The life of Killmonger would make for a riveting spin-off.

There is no end to our love of Michael B. Jordan’s Killmonger at Film School Rejects. Black Panther director Ryan Coogler made the ultimate Marvel villain; a distinct character with emotional motivations that make sense. There are many reasons Killmonger is an iconic character in the canon of the MCU, but what if there was a way to explore what made him tick on a more personal level?

During the Cannes Film Festival, Coogler spent 90-minutes going in depth on the creative process of Black Panther. He discussed making the world of Wakanda, the effect of Black Panther on the film industry, and women of Black Panther spin-off, among others. One of the other tidbits Coogler dropped during the panel was exploring the character of Killmonger more.

Killmonger as Batman? That is enticing all by itself. Using what Coogler gives us of Killmonger’s past, it’s easy to imagine what this would look like.

After the murder of his father by mysterious assailants, young Erik Killmonger becomes orphaned. Unlike Bruce Wayne who was still given the shelter of Wayne Manor and Alfred, Killmonger grew up in the streets of Oakland, California surviving based on the hatred of the family who cast him aside.

Killmonger’s father N’Jobu did his country wrong by stealing the precious resource of vibranium, but only because he desired change. If Wakanda was all-powerful, wouldn’t they have the technology and resources to help all who suffered? This was additional fuel to the fire that burned deep inside of Killmonger. He wants to provide liberation to the millions of black people who suffer in the world with the technology of his people.

What could be so bad about the liberation of black people from around the world? That’s where his goals are defined more as an antagonist. He doesn’t see the future, he only sees the present. Once he achieves his goal of revenge that’s where his great journey ends. No matter who or what stands in his way, he is blinded by that rage.

We know that Killmonger survived the ghetto and made it out of Oakland. He moved forward in miraculous ways, studying at the Massachusetts Institute of Technology. This where Killmonger’s story further coincides with that of Bruce Wayne. It is said Killmonger is a war veteran with tours in Iraq and Afghanistan. He even had a tour in Africa where he acknowledges, “I killed my own brothers and sisters on this continent”. It didn’t matter who stood in his way as long as he learned the tools he needed.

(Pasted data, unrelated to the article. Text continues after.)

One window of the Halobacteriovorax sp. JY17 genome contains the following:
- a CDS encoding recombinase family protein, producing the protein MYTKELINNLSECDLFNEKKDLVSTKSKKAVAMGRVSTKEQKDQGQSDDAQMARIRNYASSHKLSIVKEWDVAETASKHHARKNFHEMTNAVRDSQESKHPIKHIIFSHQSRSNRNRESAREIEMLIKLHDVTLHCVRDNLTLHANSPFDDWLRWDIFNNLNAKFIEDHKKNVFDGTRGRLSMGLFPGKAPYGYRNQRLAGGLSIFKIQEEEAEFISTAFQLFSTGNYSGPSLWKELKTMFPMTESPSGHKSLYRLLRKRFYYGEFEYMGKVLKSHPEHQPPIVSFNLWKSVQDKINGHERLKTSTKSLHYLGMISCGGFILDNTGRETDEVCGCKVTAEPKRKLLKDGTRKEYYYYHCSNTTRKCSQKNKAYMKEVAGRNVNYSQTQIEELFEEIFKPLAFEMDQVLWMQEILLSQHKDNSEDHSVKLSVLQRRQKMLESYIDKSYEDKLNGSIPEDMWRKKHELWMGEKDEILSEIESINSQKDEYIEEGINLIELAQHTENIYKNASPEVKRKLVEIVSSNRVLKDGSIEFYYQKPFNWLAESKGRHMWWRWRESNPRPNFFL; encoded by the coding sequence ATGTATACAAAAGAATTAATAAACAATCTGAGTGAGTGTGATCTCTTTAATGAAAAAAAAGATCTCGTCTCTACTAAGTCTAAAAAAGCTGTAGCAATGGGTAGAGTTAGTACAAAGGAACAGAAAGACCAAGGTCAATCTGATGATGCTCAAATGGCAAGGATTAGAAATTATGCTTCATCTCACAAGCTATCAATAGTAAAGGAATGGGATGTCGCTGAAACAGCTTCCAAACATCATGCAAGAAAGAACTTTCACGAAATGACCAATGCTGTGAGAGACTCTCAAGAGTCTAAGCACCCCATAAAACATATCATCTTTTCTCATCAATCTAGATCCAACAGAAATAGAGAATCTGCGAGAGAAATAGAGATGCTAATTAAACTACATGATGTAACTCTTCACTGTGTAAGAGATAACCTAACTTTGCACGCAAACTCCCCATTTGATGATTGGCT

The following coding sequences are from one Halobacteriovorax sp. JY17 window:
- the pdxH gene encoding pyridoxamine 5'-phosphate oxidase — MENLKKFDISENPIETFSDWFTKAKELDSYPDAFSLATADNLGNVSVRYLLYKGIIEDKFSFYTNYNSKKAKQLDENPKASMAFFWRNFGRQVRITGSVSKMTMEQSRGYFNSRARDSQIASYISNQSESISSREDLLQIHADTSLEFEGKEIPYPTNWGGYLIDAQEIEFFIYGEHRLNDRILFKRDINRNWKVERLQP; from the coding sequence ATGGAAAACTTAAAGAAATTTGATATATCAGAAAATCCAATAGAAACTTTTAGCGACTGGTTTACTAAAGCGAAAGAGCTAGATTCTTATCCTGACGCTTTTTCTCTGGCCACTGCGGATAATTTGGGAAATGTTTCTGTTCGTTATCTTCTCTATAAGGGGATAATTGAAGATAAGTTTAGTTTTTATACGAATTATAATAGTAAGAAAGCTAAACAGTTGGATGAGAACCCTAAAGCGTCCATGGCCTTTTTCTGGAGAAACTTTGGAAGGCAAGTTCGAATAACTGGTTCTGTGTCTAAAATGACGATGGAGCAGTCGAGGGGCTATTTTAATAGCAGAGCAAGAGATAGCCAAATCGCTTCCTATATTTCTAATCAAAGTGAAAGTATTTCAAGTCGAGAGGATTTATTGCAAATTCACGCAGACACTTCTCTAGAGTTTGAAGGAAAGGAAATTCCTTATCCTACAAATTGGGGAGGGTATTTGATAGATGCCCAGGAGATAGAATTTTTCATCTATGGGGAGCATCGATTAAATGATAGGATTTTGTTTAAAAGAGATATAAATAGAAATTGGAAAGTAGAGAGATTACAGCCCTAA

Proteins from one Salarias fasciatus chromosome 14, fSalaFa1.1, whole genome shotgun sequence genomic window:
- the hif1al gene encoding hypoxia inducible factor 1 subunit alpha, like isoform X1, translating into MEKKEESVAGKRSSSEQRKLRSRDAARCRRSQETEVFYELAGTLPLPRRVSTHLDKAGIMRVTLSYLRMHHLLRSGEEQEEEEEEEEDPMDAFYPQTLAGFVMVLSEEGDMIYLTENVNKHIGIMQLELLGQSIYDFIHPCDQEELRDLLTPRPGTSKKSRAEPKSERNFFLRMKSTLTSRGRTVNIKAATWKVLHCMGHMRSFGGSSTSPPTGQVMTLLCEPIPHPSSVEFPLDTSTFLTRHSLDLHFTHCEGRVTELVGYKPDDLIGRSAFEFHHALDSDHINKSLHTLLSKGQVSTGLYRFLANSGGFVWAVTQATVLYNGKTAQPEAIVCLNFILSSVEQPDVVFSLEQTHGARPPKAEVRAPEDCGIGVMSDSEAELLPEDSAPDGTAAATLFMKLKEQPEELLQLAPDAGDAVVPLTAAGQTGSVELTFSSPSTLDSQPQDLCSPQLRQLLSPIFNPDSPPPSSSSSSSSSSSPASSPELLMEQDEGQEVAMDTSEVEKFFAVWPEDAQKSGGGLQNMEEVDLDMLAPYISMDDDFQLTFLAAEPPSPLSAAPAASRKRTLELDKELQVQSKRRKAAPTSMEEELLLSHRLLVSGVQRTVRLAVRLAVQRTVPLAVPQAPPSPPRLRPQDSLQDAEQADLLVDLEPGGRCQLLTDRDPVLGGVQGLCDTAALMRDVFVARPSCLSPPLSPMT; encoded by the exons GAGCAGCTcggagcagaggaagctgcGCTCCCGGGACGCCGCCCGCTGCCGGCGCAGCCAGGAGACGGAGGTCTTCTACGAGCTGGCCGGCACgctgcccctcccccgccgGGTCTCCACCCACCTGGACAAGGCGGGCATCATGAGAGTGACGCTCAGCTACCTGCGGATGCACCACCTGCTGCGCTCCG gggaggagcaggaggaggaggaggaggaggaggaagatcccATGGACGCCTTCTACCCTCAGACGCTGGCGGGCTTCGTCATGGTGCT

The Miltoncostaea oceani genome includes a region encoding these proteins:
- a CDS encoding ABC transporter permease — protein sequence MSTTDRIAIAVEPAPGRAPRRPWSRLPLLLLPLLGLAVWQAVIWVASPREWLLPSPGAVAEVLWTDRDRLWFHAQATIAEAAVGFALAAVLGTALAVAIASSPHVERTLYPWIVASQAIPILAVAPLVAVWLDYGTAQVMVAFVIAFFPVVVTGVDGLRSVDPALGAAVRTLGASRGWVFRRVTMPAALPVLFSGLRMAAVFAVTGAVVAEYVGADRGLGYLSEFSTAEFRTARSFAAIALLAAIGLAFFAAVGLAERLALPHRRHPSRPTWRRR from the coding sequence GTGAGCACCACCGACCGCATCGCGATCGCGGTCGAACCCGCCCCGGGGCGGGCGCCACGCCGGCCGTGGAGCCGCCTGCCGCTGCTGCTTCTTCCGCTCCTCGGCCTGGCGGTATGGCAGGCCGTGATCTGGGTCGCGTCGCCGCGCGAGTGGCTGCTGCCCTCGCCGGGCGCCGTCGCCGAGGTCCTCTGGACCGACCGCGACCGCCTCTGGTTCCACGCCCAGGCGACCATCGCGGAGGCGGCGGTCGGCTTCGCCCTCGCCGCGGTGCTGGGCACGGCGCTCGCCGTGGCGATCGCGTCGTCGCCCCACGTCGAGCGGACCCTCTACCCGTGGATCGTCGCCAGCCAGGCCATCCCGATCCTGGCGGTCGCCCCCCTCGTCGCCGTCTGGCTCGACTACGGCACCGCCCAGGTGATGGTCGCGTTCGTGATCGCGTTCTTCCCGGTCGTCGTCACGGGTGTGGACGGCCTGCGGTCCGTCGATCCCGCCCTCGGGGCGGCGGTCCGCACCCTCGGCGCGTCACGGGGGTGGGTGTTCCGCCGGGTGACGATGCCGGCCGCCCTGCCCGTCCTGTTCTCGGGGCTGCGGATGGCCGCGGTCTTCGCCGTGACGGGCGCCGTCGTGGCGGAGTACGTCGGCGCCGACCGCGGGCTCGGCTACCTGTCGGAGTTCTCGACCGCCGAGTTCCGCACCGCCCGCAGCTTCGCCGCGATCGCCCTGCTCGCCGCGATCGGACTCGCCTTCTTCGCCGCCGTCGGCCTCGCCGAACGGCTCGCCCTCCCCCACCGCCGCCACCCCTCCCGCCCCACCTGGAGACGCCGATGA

This mirrors the events of Batman Begins. Bruce Wayne ends up in prison since he has been given a sentence for theft. That is where he meets Ra’s Al Ghul and begins his training as a member of the League of Shadows. A significant portion of the early movie is about Wayne’s training to become the Batman and the trials that shaped one of the greatest detective’s that ever lived.

In an origin story for Killmonger, this could be interpreted as a globe-trotting mission and add gravitas to the emotions that would lead Killmonger to kill anyone in his path to achieve his goal. What makes him such a successful villain is that there was enough to build upon because he was more compelling than Black Panther himself.

It isn’t hard to imagine this coming to fruition. Coogler has a penchant for working with Michael B. Jordan, having cast him in his previous films Fruitvale Station and Creed. In fact, I can’t imagine a Black Panther sequel without Killmonger involved in some fashion, even if his death was definitive at the moment. If there is one thing we know about Marvel movies, it is that death is only an inconvenience and rarely permanent.

If they move to a different villain in Black Panther 2, a prequel would give Coogler or someone else at Marvel reason to keep Jordan in the fold. There are many avenues to explore with Killmonger. There is a way he could be connected and aware of the happenings of the Marvel universe while chasing his demons, thus giving us a new perspective that hasn’t been focused on enough during the feature film series. And if nothing else, Killmonger was such a compelling antagonist he crosses that line into an anti-hero. His film would that character’s life in a way that a villain hasn’t seen since the Joker. There might be more comparisons to Batman than expected. Marvel producer Kevin Feige, make it happen.

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